Yet the snow comes and comes. The promise of spring is remembered inside by a bit of forcing. All that is required is a tea cup-like container, a few small rocks, a narcissus bulb, water and the knowledge that energy will be harnessed to grow a little Spring, but on its' own time.

Sunday, March 1, 2015

Creating by Choice

It is Sunday and I guess we are bracing for another Sunday storm.  I don't know; the storms have come fast and furious this winter in Maine.  We take what comes. We have no choice.  No control.  Instead I spend time in my kitchen preparing a curried carrot apple soup to serve during the upcoming week.  Likely a yeasty bread will later emerge from the oven.  The kitchen is where I have some control in an otherwise out of control life.

Tonight's supper will be shredded chicken and veggies served on corn tortillas.  It has been a long time since I have made home-made corn tortillas.  While visiting Costa Rica, I watched the Ticas deftly flatten the dough with their hands.  I tried making it by hand once, just once.  It didn't work. Maybe it was because I was on US soil, so instead now I use a press.  Carrying a high degree of positivity, I expect the tortillas to be luscious and well received by my family. This  intensive process is a labor of love.

The winter has been harsh with much more snow dumped here during the month of February than we usually get for an entire season.  Some folk are distraught.  Some are cranky.  Other Mainers turn to the comfort of food.  That's me.  Here I control everything-choosing the recipes, the ingredients and what I put in my mouth and the mouths of those I love.

I chop, saute and puree.  Alone.  Solitarily by choice.  I create with great joy and love.

Friday, February 20, 2015

One Challenge, A BIGGY!

My mother collected books, magazines, and recipes among other things, like watches and remotes. (I'll save the story of the remotes for another time.)  Small piles of magazines lay ready for perusing on hassocks and side tables.  Books neatly lines several book cases, mostly unread.  "When I retire," my mother said more than a dozen times, "I'll have plenty of time to read."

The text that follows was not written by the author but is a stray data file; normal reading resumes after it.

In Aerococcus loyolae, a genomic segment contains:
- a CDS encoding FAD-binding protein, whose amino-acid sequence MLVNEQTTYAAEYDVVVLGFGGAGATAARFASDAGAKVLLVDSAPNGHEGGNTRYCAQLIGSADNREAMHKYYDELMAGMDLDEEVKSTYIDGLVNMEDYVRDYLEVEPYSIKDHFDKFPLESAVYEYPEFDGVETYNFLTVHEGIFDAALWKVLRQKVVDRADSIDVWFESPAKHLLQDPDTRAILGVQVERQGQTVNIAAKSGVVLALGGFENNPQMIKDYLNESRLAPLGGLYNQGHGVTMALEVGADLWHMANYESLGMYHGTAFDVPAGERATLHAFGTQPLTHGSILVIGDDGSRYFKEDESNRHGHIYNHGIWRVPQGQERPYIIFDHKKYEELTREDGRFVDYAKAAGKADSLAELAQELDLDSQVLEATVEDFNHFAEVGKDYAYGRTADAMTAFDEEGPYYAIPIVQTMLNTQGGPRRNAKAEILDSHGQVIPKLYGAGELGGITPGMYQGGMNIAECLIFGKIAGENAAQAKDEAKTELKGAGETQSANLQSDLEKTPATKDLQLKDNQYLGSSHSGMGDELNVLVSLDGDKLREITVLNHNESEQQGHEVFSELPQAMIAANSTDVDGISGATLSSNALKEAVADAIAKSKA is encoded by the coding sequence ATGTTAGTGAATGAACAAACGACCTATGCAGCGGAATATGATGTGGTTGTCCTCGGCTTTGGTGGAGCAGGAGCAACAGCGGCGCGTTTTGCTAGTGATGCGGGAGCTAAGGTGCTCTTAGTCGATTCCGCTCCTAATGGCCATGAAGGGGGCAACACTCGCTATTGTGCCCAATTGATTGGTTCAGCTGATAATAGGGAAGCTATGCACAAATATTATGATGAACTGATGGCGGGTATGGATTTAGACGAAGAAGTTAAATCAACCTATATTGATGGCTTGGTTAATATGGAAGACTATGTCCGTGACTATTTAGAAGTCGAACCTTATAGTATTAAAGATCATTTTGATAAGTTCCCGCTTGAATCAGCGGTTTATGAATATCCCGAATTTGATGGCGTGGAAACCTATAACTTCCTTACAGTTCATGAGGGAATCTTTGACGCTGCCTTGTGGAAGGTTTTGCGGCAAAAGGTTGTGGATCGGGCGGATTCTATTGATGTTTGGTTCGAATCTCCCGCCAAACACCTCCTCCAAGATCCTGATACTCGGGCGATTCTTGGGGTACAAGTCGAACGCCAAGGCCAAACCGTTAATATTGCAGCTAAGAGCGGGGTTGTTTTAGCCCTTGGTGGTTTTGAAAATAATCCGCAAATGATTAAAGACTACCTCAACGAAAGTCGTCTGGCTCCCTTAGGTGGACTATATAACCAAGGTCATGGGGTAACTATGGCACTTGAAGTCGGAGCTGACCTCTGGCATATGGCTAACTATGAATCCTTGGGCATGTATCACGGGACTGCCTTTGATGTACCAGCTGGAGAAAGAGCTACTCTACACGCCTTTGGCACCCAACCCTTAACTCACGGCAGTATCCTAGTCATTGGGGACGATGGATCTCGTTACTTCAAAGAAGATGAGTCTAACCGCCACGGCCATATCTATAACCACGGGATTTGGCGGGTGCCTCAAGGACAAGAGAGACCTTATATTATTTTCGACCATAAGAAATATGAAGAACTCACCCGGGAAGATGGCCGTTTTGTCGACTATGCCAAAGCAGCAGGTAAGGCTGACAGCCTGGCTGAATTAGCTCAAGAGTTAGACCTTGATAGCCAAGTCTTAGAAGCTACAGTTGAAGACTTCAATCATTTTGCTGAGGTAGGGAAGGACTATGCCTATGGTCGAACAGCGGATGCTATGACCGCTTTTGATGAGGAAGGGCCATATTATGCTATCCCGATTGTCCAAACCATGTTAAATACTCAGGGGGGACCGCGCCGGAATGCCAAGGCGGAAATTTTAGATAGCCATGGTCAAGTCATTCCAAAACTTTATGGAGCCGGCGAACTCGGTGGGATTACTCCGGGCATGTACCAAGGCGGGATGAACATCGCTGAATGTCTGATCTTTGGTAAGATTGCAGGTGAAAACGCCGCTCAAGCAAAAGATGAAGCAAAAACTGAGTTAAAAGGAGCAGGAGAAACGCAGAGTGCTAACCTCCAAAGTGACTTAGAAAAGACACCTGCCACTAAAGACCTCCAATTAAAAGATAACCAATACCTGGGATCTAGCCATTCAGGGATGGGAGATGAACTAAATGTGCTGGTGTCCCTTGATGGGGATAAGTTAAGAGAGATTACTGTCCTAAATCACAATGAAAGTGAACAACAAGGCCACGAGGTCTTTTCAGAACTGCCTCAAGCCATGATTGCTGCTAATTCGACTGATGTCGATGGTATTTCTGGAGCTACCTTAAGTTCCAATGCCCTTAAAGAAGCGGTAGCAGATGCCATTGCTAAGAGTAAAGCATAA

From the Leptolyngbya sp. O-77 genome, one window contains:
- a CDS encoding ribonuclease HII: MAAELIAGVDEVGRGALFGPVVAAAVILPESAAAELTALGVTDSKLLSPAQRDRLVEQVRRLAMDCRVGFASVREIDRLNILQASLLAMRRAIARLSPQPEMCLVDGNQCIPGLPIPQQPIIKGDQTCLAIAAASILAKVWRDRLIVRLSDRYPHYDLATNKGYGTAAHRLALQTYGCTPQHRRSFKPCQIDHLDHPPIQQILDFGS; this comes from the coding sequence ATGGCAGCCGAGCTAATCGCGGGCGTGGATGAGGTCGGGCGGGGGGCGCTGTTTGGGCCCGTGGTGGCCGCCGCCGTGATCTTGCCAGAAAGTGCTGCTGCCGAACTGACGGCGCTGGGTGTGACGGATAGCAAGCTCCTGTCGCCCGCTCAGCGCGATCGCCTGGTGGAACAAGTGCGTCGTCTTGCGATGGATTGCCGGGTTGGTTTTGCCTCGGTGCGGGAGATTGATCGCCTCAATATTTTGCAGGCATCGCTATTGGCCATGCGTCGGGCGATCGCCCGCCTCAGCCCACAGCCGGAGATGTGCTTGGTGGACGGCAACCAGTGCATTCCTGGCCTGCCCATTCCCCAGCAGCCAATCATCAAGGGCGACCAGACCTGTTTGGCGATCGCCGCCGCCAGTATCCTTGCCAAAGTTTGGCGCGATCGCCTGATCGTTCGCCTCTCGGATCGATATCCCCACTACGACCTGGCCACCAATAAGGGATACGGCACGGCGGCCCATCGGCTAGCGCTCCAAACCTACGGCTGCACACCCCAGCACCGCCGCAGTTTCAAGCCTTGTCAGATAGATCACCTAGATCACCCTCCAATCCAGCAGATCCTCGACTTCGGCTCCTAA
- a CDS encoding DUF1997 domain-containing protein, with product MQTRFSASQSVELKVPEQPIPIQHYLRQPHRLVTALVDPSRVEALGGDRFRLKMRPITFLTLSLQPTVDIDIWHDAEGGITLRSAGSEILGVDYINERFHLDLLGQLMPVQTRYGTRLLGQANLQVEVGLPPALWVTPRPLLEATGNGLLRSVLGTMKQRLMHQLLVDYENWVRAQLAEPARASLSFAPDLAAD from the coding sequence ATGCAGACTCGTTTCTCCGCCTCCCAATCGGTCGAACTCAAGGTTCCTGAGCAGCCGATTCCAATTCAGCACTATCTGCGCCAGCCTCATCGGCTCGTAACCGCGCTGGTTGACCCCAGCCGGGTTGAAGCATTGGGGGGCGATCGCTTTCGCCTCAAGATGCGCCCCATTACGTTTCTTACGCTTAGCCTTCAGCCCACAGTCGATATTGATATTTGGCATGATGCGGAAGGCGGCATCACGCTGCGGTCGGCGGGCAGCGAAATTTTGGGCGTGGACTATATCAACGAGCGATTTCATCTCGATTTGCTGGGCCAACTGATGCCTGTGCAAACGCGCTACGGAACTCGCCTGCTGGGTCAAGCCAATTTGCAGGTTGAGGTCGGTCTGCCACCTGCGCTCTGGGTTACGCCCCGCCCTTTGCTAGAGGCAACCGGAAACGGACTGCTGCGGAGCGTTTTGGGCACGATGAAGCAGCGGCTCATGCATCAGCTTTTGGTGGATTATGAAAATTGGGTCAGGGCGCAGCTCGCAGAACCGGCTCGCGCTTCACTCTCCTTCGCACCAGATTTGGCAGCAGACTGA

Soon after my mother retired, her days were occupied with doctors in white coats leading an entourage of medical students at her bedside; a study for the medical textbook. My mother fought for every breath; learning late in her life that she carried the genetic condition Alpha 1-Antitrypsin Deficiency Disorder. Sadly, it was too late to read, cook or dream.

As I pinned another recipe to my Food and Drink board on Pinterest, I came to the realization that I will never live long enough to try all these recipes or read all the books that I have collected on my Kindle or the volumes that line my shelf.  However little by little, day by day, moment to moment I can choose what I do with the time that God has allotted me.  We all think that we have plenty of time to get healthy, read that book, learn a language or check off dreams accomplished on "The Bucket List." I am a great procrastinator.

My challenge is to live intentionally and not put anything off like I have all kinds of time. It seems like a "no brainer", so why do I have such a hard time with this one?